One of the other tents our groups had. The three media type people did field training with a group of four from AUT who are down to map sensitive areas of Antarctica using drones. I’ll cover their work in a later post.


And finally we have the tents all set up.

The entire time it was snowing. Lightly at first, but then more heavily. 99% of the time the snow is dry (Antarctica generally is extremely dry) but that night it was wet snow, so by the end of the night (well it is never night but you know what I mean) we were a bit wet.

After the tents were done, we then had to make our field kitchen which I’ll blog about later also.

The Antarctic Treaty

January 18th, 2016 at 10:00 am by David Farrar

The Antarctic Treaty is one of the most successful and succinct treaties in international law.

At the height of the cold war,  12 countries agreed to make Antarctica a continent with no wars and no commercial activity – to protect it as an area for science. These countries were Argentina, Australia, Belgium Chile, France, Japan, New Zealand, Norway, South Africa, the Soviet Union, the UK and the US.

The treaty has stood the test of time. No country has tried to set up a non-scientific presence in Antarctica, and another 41 countries have signed up to the treaty. It has preserved Antarctica as a unique area for science, where you can learn the history of the world by drilling down through the ice. It is the planet’s dedicated science laboratory.

One extraordinary thing about the treaty is how short it is. The TPPA is 6,000 or so pages. The Antarctic Treaty is only 12 pages long. They must have kept the lawyers away from it. The later environmental protocol is much long at 50 pages (and smaller font!)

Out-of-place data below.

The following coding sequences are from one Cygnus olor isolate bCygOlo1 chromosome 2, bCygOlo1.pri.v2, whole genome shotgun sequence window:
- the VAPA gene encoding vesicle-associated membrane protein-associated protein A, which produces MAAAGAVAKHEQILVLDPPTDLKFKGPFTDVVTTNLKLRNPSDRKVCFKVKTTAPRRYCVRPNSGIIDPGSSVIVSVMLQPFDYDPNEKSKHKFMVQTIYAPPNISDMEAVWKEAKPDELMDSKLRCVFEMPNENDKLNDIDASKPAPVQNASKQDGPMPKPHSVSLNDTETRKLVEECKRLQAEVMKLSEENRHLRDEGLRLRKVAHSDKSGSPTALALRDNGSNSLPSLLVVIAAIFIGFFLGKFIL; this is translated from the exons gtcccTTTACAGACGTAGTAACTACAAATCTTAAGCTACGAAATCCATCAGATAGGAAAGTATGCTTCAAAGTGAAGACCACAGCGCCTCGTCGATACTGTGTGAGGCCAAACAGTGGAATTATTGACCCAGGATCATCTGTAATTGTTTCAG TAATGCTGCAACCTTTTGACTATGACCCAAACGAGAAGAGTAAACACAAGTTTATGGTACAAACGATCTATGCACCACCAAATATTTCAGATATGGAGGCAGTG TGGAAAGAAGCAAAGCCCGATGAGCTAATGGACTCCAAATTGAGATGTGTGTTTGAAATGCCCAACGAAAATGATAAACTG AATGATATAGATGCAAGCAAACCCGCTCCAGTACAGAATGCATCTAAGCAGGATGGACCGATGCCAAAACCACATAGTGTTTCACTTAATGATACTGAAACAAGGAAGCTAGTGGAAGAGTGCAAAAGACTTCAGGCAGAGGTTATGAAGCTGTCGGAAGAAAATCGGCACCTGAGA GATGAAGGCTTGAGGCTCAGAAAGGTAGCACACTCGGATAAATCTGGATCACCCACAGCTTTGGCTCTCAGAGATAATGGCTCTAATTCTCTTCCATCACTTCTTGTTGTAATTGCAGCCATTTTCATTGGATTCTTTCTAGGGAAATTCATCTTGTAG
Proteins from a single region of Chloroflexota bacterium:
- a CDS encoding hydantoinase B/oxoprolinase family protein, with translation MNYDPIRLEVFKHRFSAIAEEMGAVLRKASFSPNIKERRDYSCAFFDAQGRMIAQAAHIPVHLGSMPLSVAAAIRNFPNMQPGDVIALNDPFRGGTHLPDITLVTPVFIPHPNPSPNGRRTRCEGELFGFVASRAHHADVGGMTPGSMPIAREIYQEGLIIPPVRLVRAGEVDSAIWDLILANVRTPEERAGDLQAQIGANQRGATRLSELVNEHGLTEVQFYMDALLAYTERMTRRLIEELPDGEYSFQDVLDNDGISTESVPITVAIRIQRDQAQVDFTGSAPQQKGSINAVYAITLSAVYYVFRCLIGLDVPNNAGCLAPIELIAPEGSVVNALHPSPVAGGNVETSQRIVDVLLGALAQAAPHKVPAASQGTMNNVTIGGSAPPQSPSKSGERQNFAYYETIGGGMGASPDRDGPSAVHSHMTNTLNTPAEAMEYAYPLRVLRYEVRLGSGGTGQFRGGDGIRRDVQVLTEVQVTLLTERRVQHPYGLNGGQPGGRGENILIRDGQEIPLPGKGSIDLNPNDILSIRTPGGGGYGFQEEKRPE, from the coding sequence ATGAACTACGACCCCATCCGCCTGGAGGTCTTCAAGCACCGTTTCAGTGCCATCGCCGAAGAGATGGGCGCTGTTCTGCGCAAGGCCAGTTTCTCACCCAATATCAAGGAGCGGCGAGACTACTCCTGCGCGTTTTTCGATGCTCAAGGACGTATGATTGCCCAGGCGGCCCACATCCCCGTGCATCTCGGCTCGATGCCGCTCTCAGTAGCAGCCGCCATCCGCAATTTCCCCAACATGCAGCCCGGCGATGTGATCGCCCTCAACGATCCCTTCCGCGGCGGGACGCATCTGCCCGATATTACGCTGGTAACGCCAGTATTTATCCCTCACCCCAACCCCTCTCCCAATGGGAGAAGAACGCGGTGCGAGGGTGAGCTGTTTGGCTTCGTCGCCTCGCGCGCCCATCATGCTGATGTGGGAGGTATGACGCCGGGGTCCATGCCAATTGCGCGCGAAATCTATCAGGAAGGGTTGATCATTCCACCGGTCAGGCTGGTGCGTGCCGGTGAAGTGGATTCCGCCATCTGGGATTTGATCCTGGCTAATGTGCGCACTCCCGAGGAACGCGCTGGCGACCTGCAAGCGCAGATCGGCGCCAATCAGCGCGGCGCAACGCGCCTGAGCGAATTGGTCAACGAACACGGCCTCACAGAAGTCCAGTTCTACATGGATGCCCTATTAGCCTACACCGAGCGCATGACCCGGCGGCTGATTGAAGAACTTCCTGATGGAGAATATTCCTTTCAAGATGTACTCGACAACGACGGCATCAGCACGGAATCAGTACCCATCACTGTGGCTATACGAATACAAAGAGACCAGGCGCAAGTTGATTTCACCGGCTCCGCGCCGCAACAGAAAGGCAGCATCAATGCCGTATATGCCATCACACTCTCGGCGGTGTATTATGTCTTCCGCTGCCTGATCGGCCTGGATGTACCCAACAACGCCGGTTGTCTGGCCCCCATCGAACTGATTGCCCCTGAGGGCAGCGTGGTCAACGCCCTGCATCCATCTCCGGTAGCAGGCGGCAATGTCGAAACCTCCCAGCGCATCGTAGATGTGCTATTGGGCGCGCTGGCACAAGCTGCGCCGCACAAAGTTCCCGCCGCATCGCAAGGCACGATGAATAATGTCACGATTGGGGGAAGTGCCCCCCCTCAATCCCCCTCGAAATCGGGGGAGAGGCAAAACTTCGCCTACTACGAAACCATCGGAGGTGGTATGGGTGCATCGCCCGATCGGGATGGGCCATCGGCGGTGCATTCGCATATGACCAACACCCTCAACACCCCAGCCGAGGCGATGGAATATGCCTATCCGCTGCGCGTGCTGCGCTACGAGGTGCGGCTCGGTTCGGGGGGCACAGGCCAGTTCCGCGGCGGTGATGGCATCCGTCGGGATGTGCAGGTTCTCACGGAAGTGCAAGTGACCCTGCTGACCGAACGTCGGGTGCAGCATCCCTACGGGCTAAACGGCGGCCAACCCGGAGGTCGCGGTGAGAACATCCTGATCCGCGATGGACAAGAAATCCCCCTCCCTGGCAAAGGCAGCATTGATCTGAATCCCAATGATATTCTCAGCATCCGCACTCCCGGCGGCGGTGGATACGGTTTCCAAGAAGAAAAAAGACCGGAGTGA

It does three main things:

  1. Established that Antarctica shall be used for peaceful purposes only

  2. Mandates freedom of scientific investigation in Antarctica and cooperation toward that end

  3. Requires scientific observations and results from Antarctica shall be exchanged and made freely available

All countries have effectively put aside (but not dismissed) their territorial claims. And they have agreed that all facilities are open to inspection by any other country. Nominated observers have complete freedom of access.

If the treaty had never been agreed back in the late 1950s, Antarctica might be a very different place today. Rather than a continent open to anyone, it may have become a land closed to the territorial claimants only.  It was the first arms control agreement of the cold war.

The summary of the main articles is:

  • Article 1 – The area is to be used for peaceful purposes only; military activity, such as weapons testing, is prohibited but military personnel and equipment may be used for scientific research or any other peaceful purpose;
  • Article 2 – Freedom of scientific investigations and cooperation shall continue;
  • Article 3 – Free exchange of information and personnel in cooperation with the United Nations and other international agencies;
  • Article 4 – The treaty does not recognize, dispute, nor establish territorial sovereignty claims; no new claims shall be asserted while the treaty is in force;
  • Article 5 – The treaty prohibits nuclear explosions or disposal of radioactive wastes;
  • Article 6 – Includes under the treaty all land and ice shelves but not the surrounding waters south of 60 degrees 00 minutes south;